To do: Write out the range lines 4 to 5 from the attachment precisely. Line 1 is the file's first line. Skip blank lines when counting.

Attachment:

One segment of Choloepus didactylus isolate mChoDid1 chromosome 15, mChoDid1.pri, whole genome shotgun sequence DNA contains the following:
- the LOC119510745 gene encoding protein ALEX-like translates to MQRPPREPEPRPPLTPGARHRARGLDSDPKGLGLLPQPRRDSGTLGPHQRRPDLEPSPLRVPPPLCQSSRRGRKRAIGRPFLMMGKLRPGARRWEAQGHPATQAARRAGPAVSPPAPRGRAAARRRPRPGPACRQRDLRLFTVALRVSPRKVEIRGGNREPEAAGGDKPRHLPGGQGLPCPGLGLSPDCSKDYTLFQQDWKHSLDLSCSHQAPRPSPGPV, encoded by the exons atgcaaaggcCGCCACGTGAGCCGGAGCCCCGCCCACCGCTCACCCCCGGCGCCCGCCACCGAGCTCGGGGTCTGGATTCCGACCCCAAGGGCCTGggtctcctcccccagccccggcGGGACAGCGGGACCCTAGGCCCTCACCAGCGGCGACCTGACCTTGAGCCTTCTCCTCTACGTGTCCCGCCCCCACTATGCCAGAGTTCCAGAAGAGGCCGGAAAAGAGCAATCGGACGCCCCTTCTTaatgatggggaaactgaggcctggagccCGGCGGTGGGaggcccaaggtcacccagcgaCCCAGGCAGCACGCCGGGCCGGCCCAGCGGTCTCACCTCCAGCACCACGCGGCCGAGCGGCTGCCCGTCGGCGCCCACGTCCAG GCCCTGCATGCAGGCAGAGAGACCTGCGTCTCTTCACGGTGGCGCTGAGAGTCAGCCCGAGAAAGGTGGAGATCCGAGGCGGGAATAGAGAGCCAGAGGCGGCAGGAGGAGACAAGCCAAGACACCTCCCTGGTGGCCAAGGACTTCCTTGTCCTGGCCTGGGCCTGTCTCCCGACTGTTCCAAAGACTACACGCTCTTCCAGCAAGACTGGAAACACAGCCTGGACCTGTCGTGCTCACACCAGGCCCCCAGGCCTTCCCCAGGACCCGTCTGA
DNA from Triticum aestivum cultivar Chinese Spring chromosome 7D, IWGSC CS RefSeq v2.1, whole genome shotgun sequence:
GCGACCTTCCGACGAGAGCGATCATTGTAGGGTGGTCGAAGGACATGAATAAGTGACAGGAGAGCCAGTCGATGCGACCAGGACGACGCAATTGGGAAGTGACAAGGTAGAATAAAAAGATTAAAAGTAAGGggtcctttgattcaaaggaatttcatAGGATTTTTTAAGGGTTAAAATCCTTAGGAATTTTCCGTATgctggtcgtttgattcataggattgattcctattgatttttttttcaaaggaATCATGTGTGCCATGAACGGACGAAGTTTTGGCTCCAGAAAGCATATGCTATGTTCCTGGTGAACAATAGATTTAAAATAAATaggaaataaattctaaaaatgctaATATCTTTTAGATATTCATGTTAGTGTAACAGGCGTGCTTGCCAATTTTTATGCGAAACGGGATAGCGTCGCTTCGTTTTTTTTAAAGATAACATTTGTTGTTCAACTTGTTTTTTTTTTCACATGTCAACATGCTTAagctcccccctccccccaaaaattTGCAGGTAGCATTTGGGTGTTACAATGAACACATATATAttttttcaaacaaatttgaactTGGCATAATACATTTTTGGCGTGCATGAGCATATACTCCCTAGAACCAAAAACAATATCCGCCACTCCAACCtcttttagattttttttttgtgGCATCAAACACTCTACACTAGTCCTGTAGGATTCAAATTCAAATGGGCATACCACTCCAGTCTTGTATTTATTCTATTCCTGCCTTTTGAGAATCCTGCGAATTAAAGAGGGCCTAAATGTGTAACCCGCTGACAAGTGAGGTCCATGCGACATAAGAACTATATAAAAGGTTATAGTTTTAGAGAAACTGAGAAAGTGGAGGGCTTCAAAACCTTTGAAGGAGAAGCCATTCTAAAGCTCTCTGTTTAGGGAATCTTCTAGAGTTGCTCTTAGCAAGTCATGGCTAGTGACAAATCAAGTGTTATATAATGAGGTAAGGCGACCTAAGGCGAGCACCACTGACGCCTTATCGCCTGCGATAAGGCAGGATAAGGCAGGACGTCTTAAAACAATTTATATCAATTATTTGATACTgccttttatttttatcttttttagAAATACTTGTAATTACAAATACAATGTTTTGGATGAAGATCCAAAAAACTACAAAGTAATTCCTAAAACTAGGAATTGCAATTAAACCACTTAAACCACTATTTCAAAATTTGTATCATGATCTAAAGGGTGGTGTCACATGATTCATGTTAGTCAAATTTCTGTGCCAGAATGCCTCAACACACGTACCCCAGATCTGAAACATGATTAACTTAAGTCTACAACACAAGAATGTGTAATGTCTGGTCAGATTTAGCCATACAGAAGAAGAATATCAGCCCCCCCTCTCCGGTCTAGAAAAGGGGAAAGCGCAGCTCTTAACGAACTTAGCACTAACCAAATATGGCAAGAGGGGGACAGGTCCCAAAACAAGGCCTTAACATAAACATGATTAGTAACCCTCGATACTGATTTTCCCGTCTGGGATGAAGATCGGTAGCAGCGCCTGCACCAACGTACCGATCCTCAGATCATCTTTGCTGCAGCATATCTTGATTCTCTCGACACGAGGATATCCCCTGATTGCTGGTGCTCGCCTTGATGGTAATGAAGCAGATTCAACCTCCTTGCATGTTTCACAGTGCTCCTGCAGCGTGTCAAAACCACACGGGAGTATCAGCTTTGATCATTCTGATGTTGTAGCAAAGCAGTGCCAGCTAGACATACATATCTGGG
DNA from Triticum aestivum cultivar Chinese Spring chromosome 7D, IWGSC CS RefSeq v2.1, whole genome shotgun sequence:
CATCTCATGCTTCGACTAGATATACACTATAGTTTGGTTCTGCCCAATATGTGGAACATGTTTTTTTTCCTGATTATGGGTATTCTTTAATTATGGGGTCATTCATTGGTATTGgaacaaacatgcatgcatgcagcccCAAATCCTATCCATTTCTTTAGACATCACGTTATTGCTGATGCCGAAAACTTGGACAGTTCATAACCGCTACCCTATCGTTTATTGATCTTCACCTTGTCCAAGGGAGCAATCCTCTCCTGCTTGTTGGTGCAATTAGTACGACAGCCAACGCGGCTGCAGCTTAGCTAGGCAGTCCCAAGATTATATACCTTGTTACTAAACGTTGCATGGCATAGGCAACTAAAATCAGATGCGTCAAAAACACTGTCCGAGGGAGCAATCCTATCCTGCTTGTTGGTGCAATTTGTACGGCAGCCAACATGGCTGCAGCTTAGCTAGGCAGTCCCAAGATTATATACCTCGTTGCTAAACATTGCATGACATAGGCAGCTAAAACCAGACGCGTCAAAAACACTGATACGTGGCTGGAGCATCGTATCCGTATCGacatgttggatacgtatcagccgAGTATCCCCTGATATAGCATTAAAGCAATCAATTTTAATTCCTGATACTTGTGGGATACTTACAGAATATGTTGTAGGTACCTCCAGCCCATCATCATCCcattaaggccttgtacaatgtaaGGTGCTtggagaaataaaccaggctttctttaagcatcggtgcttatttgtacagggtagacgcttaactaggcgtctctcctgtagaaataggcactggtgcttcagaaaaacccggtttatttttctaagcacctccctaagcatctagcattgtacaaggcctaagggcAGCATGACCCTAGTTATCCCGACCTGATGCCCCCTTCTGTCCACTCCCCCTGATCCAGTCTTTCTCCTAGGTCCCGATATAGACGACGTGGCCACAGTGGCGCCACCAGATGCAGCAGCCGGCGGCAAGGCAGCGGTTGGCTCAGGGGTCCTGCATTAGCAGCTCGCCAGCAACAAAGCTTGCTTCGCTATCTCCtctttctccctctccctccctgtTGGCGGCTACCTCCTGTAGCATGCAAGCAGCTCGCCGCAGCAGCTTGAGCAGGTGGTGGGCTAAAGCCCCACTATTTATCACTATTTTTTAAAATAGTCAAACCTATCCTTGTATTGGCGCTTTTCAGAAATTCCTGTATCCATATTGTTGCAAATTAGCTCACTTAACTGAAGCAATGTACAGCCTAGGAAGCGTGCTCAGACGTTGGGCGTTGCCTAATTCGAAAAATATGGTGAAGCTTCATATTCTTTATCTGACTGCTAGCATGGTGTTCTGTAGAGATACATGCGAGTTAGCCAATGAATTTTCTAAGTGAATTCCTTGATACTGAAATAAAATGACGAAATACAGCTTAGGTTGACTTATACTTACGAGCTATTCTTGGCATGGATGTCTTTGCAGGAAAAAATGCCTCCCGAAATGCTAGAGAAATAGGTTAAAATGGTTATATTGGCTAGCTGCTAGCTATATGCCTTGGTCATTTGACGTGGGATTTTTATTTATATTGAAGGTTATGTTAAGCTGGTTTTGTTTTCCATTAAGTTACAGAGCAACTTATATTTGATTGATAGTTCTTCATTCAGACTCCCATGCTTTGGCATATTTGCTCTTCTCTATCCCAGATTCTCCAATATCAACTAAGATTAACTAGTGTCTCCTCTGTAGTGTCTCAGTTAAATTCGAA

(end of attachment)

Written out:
GCGACCTTCCGACGAGAGCGATCATTGTAGGGTGGTCGAAGGACATGAATAAGTGACAGGAGAGCCAGTCGATGCGACCAGGACGACGCAATTGGGAAGTGACAAGGTAGAATAAAAAGATTAAAAGTAAGGggtcctttgattcaaaggaatttcatAGGATTTTTTAAGGGTTAAAATCCTTAGGAATTTTCCGTATgctggtcgtttgattcataggattgattcctattgatttttttttcaaaggaATCATGTGTGCCATGAACGGACGAAGTTTTGGCTCCAGAAAGCATATGCTATGTTCCTGGTGAACAATAGATTTAAAATAAATaggaaataaattctaaaaatgctaATATCTTTTAGATATTCATGTTAGTGTAACAGGCGTGCTTGCCAATTTTTATGCGAAACGGGATAGCGTCGCTTCGTTTTTTTTAAAGATAACATTTGTTGTTCAACTTGTTTTTTTTTTCACATGTCAACATGCTTAagctcccccctccccccaaaaattTGCAGGTAGCATTTGGGTGTTACAATGAACACATATATAttttttcaaacaaatttgaactTGGCATAATACATTTTTGGCGTGCATGAGCATATACTCCCTAGAACCAAAAACAATATCCGCCACTCCAACCtcttttagattttttttttgtgGCATCAAACACTCTACACTAGTCCTGTAGGATTCAAATTCAAATGGGCATACCACTCCAGTCTTGTATTTATTCTATTCCTGCCTTTTGAGAATCCTGCGAATTAAAGAGGGCCTAAATGTGTAACCCGCTGACAAGTGAGGTCCATGCGACATAAGAACTATATAAAAGGTTATAGTTTTAGAGAAACTGAGAAAGTGGAGGGCTTCAAAACCTTTGAAGGAGAAGCCATTCTAAAGCTCTCTGTTTAGGGAATCTTCTAGAGTTGCTCTTAGCAAGTCATGGCTAGTGACAAATCAAGTGTTATATAATGAGGTAAGGCGACCTAAGGCGAGCACCACTGACGCCTTATCGCCTGCGATAAGGCAGGATAAGGCAGGACGTCTTAAAACAATTTATATCAATTATTTGATACTgccttttatttttatcttttttagAAATACTTGTAATTACAAATACAATGTTTTGGATGAAGATCCAAAAAACTACAAAGTAATTCCTAAAACTAGGAATTGCAATTAAACCACTTAAACCACTATTTCAAAATTTGTATCATGATCTAAAGGGTGGTGTCACATGATTCATGTTAGTCAAATTTCTGTGCCAGAATGCCTCAACACACGTACCCCAGATCTGAAACATGATTAACTTAAGTCTACAACACAAGAATGTGTAATGTCTGGTCAGATTTAGCCATACAGAAGAAGAATATCAGCCCCCCCTCTCCGGTCTAGAAAAGGGGAAAGCGCAGCTCTTAACGAACTTAGCACTAACCAAATATGGCAAGAGGGGGACAGGTCCCAAAACAAGGCCTTAACATAAACATGATTAGTAACCCTCGATACTGATTTTCCCGTCTGGGATGAAGATCGGTAGCAGCGCCTGCACCAACGTACCGATCCTCAGATCATCTTTGCTGCAGCATATCTTGATTCTCTCGACACGAGGATATCCCCTGATTGCTGGTGCTCGCCTTGATGGTAATGAAGCAGATTCAACCTCCTTGCATGTTTCACAGTGCTCCTGCAGCGTGTCAAAACCACACGGGAGTATCAGCTTTGATCATTCTGATGTTGTAGCAAAGCAGTGCCAGCTAGACATACATATCTGGG
DNA from Triticum aestivum cultivar Chinese Spring chromosome 7D, IWGSC CS RefSeq v2.1, whole genome shotgun sequence: